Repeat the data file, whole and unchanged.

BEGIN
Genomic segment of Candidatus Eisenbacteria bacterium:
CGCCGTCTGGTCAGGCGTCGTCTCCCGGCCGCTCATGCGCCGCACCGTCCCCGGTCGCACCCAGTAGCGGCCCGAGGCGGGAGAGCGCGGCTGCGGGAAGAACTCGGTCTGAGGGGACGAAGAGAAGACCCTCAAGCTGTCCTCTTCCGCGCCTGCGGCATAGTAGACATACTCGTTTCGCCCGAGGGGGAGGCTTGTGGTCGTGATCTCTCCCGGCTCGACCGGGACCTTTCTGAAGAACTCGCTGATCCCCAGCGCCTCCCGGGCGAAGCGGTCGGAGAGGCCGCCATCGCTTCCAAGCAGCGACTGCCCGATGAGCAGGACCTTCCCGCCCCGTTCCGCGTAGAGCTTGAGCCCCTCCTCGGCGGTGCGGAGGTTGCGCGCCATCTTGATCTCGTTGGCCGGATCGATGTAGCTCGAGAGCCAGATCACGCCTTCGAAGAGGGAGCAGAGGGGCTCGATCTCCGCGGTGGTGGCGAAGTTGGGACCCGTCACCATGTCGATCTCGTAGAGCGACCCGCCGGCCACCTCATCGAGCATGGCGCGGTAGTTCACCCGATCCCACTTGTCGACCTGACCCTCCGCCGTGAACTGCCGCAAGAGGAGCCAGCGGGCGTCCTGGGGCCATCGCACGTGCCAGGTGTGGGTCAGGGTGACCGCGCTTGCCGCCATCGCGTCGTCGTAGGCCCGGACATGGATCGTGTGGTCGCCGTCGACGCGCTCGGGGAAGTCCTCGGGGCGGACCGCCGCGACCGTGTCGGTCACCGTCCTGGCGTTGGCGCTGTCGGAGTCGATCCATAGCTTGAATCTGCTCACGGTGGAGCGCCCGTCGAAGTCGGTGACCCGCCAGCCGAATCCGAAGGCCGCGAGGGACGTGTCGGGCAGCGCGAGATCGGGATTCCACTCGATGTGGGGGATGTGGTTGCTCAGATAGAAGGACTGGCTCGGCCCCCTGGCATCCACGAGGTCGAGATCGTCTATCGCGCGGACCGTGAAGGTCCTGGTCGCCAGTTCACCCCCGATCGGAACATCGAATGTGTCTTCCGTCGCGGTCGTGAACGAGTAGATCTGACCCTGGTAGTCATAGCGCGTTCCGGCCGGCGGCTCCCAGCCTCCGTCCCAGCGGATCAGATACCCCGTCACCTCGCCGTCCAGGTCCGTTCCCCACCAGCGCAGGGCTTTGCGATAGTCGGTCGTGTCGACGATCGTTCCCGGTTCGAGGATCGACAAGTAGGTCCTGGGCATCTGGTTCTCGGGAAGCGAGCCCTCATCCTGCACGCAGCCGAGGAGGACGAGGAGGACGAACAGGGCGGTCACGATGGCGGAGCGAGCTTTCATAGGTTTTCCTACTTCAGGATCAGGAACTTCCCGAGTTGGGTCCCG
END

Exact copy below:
Genomic segment of Candidatus Eisenbacteria bacterium:
CGCCGTCTGGTCAGGCGTCGTCTCCCGGCCGCTCATGCGCCGCACCGTCCCCGGTCGCACCCAGTAGCGGCCCGAGGCGGGAGAGCGCGGCTGCGGGAAGAACTCGGTCTGAGGGGACGAAGAGAAGACCCTCAAGCTGTCCTCTTCCGCGCCTGCGGCATAGTAGACATACTCGTTTCGCCCGAGGGGGAGGCTTGTGGTCGTGATCTCTCCCGGCTCGACCGGGACCTTTCTGAAGAACTCGCTGATCCCCAGCGCCTCCCGGGCGAAGCGGTCGGAGAGGCCGCCATCGCTTCCAAGCAGCGACTGCCCGATGAGCAGGACCTTCCCGCCCCGTTCCGCGTAGAGCTTGAGCCCCTCCTCGGCGGTGCGGAGGTTGCGCGCCATCTTGATCTCGTTGGCCGGATCGATGTAGCTCGAGAGCCAGATCACGCCTTCGAAGAGGGAGCAGAGGGGCTCGATCTCCGCGGTGGTGGCGAAGTTGGGACCCGTCACCATGTCGATCTCGTAGAGCGACCCGCCGGCCACCTCATCGAGCATGGCGCGGTAGTTCACCCGATCCCACTTGTCGACCTGACCCTCCGCCGTGAACTGCCGCAAGAGGAGCCAGCGGGCGTCCTGGGGCCATCGCACGTGCCAGGTGTGGGTCAGGGTGACCGCGCTTGCCGCCATCGCGTCGTCGTAGGCCCGGACATGGATCGTGTGGTCGCCGTCGACGCGCTCGGGGAAGTCCTCGGGGCGGACCGCCGCGACCGTGTCGGTCACCGTCCTGGCGTTGGCGCTGTCGGAGTCGATCCATAGCTTGAATCTGCTCACGGTGGAGCGCCCGTCGAAGTCGGTGACCCGCCAGCCGAATCCGAAGGCCGCGAGGGACGTGTCGGGCAGCGCGAGATCGGGATTCCACTCGATGTGGGGGATGTGGTTGCTCAGATAGAAGGACTGGCTCGGCCCCCTGGCATCCACGAGGTCGAGATCGTCTATCGCGCGGACCGTGAAGGTCCTGGTCGCCAGTTCACCCCCGATCGGAACATCGAATGTGTCTTCCGTCGCGGTCGTGAACGAGTAGATCTGACCCTGGTAGTCATAGCGCGTTCCGGCCGGCGGCTCCCAGCCTCCGTCCCAGCGGATCAGATACCCCGTCACCTCGCCGTCCAGGTCCGTTCCCCACCAGCGCAGGGCTTTGCGATAGTCGGTCGTGTCGACGATCGTTCCCGGTTCGAGGATCGACAAGTAGGTCCTGGGCATCTGGTTCTCGGGAAGCGAGCCCTCATCCTGCACGCAGCCGAGGAGGACGAGGAGGACGAACAGGGCGGTCACGATGGCGGAGCGAGCTTTCATAGGTTTTCCTACTTCAGGATCAGGAACTTCCCGAGTTGGGTCCCG